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Through the Brazilian Wilderness Captured on Early Motion Picture Film

The Start of Theodore Roosevelt’s disasterous journey down the River of Doubt

The Motion Picture industry was well established when Theodore Roosevelt took his famous journey “Through the Brazilian Wilderness” in 1913, so, it was natural that a motion picture camera be brought along. The Cinematographer is said to have been Carl von Hoffman, who was employed at the time by the Mutual Film Company, although Roosevelt does not mention him in his book. (von Hoffman was the father of Nickolas von Hoffman the political commentator).

Von Hoffman had an extensive background as an explorer. He led a safari from Cape Town, South African to Cairo Egypt, which took him three years. He was the perfect choice to film Roosevelt’s adventure “Through the Brazilian Wilderness”. He had learned still photography and then moved into motion picture cinematography. Later, when he returned to the United State, he worked with pioneering director D.W. Griffith, photographing his film on Poncho Villa in Mexico. Von Hoffman also is said to have forged a relationship with Villa, himself.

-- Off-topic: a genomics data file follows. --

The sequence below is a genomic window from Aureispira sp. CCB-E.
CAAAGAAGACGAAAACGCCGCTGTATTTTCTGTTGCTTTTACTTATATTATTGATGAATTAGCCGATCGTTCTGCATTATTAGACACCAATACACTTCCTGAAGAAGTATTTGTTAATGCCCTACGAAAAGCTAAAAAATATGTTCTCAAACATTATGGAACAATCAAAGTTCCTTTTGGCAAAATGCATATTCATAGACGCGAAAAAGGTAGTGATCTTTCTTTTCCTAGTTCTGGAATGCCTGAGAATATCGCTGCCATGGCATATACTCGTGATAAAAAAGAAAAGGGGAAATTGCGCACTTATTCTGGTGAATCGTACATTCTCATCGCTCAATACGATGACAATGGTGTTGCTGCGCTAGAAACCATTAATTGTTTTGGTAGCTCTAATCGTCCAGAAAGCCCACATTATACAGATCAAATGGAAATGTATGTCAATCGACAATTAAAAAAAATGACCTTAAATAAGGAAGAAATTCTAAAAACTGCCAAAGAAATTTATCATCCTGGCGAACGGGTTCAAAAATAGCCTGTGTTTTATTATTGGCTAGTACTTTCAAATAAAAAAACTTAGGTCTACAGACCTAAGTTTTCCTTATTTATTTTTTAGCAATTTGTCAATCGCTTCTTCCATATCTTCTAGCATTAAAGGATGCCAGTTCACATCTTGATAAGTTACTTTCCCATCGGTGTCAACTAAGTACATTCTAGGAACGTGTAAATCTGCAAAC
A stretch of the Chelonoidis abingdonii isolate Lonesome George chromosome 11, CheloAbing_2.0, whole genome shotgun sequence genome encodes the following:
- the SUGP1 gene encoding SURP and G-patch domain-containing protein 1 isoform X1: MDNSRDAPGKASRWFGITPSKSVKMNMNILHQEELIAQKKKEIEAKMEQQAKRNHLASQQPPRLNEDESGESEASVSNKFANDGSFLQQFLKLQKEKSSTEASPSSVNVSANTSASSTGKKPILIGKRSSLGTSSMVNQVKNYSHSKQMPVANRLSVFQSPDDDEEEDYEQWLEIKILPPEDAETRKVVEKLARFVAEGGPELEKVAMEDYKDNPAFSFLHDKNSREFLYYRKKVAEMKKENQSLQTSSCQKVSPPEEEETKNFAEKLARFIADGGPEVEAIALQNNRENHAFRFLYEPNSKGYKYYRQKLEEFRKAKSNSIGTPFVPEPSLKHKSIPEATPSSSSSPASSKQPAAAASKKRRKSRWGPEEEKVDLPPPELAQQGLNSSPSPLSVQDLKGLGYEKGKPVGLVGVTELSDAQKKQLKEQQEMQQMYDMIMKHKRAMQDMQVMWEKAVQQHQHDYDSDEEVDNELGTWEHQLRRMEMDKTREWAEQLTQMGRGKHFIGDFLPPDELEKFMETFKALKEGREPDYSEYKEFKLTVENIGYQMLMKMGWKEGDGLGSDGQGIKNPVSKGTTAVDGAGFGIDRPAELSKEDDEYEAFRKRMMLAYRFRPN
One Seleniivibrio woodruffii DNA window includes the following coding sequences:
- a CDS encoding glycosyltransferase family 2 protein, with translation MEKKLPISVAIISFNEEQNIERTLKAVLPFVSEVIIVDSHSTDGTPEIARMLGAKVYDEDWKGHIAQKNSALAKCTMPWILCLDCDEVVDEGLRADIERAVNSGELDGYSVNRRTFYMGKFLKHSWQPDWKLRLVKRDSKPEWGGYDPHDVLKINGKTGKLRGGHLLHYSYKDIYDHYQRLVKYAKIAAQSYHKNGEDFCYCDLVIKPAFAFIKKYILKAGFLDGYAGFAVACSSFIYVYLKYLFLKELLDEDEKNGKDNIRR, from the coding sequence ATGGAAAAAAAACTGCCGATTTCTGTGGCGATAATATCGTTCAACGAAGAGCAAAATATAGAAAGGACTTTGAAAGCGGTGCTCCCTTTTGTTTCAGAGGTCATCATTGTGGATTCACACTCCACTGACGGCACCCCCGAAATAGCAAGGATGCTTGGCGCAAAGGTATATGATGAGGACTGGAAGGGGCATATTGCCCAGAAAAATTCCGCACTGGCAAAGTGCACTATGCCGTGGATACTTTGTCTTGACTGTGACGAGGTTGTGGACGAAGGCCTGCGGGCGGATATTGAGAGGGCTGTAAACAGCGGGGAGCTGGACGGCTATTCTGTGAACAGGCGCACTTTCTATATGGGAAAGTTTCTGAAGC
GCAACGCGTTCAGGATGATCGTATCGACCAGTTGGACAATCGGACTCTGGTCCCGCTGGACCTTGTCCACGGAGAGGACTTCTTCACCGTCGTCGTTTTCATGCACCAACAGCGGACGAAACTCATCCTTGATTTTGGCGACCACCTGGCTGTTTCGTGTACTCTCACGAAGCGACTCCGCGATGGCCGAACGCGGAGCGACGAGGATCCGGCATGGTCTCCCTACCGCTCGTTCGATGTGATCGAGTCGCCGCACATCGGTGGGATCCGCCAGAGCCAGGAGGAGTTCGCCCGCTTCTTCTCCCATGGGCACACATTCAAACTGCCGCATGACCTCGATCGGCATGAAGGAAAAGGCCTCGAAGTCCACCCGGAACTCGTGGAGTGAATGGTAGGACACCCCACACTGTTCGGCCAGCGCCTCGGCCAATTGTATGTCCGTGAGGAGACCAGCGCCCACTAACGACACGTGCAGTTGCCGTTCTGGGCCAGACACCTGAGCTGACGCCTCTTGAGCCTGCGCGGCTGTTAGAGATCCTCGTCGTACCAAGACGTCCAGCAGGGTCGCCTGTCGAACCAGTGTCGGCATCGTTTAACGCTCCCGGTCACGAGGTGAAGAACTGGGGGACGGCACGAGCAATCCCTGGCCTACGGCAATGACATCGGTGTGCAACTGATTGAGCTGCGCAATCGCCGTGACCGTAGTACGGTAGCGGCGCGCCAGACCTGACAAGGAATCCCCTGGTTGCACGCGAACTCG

Von Hoffman filmed the adventure up to the departure down the River of Doubt, when it was decided that there would be no room for him in the canoes. He left the party and joined them again at the end of the trip, taking the cans of exposed film with him.

The End of Roosevelt’s Journey with the very ill President covered by a tent on the canoe

During the trip down river, the motion picture camera that was carried by the Roosevelt party was ruined when a canoe overturned, and so, because of this accident, von Hoffman’s film is the only surviving footage of the adventure.

The library of Congress and the Roosevelt Memorial Association have put together two narrative silent films of the adventure, composed of von Hoffman’s footage with some still pictures. These two silent films (about 15 minutes each) were a very valuable resource to our Sound Designer in developing sound effects included on our audio book
“Through the Brazilian Wilderness.” They show the details of the terrain Roosevelt crossed, waterfowl, animal and insect life and, of course, the River of Doubt itself.


To see these films on the Library of Congress website please click on the links below:

Link #1 shows Roosevelt at the beginning of his trip to Brazil

Link #2 shows the adventure on the River of Doubt to its conclusion

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